Michael Wald, LLB
Jackson Eli Reynolds Professor of Law, Emeritus
Stanford School of Law
Mandel Center for Nonprofit Organizations (MNO) Room 115
Over the past fifty years, the reach of the Child Protective Services (CPS) system has expanded enormously. Today more than eight percent of all children are reported to CPS each year. As many as fifteen percent of all children may be reported at some point during their childhood. Yet, the evidence indicates that most children whose development is seriously compromised by inadequate parenting do not benefit from current state policies. In this talk, Professor Wald will discuss why the CPS system should focus on serious threats to a child’s physical welfare and outline why a new approach is needed to meet the developmental needs of other children whose futures are seriously compromised because they receive highly inadequate parenting.
Michael S. Wald has had a distinguished career as an academic researcher and teacher, deeply devoted to the cause of children’s rights and welfare and a frequent expert adviser on youth and children’s legal issues nationwide, . He is one of the leading national authorities on legal policy toward children, and he drafted the American Bar Association’s Standards Related to Child Abuse and Neglect, as well as major federal and state legislation regarding child welfare.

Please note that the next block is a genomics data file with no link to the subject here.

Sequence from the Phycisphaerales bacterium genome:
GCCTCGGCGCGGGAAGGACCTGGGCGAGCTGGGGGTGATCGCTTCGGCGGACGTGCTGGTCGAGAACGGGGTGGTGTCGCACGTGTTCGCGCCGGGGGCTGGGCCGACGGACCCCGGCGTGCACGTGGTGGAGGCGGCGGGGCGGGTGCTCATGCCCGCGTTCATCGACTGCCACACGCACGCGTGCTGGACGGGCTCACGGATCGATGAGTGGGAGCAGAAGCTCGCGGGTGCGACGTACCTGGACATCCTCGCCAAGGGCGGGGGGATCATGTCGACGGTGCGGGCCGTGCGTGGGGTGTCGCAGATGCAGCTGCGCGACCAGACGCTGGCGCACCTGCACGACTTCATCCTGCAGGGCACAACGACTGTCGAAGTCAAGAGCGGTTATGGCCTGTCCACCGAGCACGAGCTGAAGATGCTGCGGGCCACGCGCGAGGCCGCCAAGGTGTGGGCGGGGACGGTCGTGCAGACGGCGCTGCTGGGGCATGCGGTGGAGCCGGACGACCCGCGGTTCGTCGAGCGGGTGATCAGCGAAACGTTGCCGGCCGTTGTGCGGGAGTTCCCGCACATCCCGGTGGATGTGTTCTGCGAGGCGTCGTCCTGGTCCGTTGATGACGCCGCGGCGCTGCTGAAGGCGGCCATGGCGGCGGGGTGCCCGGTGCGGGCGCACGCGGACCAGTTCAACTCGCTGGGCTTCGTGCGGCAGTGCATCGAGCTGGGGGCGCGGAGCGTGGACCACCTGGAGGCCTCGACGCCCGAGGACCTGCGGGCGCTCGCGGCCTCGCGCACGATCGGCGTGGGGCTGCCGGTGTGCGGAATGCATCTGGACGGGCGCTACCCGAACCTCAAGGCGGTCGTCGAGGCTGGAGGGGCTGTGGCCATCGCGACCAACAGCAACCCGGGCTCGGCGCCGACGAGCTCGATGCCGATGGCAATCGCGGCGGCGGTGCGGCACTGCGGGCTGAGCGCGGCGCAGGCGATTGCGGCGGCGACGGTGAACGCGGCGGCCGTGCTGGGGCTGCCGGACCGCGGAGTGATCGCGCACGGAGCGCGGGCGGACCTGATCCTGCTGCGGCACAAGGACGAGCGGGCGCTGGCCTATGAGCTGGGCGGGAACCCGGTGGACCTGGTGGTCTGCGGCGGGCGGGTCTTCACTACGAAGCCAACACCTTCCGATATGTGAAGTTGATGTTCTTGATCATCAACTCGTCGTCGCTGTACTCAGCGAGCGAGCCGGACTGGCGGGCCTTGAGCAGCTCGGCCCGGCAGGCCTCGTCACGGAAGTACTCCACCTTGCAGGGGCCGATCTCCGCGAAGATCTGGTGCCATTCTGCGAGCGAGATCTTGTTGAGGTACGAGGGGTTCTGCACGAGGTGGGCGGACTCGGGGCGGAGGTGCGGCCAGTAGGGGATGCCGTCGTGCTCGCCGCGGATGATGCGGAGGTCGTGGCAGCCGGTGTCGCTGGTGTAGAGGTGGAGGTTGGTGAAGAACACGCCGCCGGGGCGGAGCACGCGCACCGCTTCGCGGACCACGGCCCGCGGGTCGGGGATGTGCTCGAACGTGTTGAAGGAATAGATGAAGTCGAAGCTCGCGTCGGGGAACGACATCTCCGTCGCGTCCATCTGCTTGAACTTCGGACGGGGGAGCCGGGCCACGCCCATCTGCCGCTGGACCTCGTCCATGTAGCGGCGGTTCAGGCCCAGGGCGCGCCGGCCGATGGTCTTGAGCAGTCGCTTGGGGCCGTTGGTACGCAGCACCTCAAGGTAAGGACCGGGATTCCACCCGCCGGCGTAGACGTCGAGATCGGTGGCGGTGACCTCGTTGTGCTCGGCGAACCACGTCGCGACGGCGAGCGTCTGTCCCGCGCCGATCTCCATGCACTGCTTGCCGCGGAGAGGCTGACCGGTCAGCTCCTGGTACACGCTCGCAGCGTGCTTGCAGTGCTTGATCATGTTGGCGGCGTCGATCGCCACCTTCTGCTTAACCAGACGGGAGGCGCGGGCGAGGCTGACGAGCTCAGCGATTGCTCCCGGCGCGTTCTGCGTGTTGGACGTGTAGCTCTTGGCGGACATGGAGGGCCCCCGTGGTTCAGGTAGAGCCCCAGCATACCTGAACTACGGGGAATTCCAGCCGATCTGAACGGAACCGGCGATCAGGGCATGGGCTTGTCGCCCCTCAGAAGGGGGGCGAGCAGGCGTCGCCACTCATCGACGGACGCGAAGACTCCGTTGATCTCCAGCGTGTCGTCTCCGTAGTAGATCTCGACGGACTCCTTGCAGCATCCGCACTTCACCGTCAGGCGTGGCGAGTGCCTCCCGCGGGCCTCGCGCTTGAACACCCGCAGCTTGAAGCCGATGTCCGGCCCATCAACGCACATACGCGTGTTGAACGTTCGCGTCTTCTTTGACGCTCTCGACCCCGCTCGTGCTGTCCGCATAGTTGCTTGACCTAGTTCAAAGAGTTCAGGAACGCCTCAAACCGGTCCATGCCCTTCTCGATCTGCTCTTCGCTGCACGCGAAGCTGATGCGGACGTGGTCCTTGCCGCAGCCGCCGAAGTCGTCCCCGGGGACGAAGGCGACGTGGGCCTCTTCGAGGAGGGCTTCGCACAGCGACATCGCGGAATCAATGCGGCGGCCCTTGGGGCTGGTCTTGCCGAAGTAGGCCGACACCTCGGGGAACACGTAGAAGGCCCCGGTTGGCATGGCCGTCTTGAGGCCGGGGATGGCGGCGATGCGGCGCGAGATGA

Professor Wald has served as deputy general counsel for the U.S. Department of Health and Human Services during the Clinton administration, executive director of the San Francisco Department of Human Services, and senior adviser to the president of the William and Flora Hewlett Foundation. He is currently chair of the San Francisco Youth Council and the Faculty Scholars Program of the William T. Grant Foundation, and previously served as a Guggenheim Fellow. He has been a member of the Stanford Law School faculty since 1967.
This lecture is free and open to the public.
Director of Cuyahoga County Department of Juvenile and Family Services
Mark Feingold, MD
Associate Professor of Pediatrics at CWRU School of Medicine
For more information, contact the Schubert Center.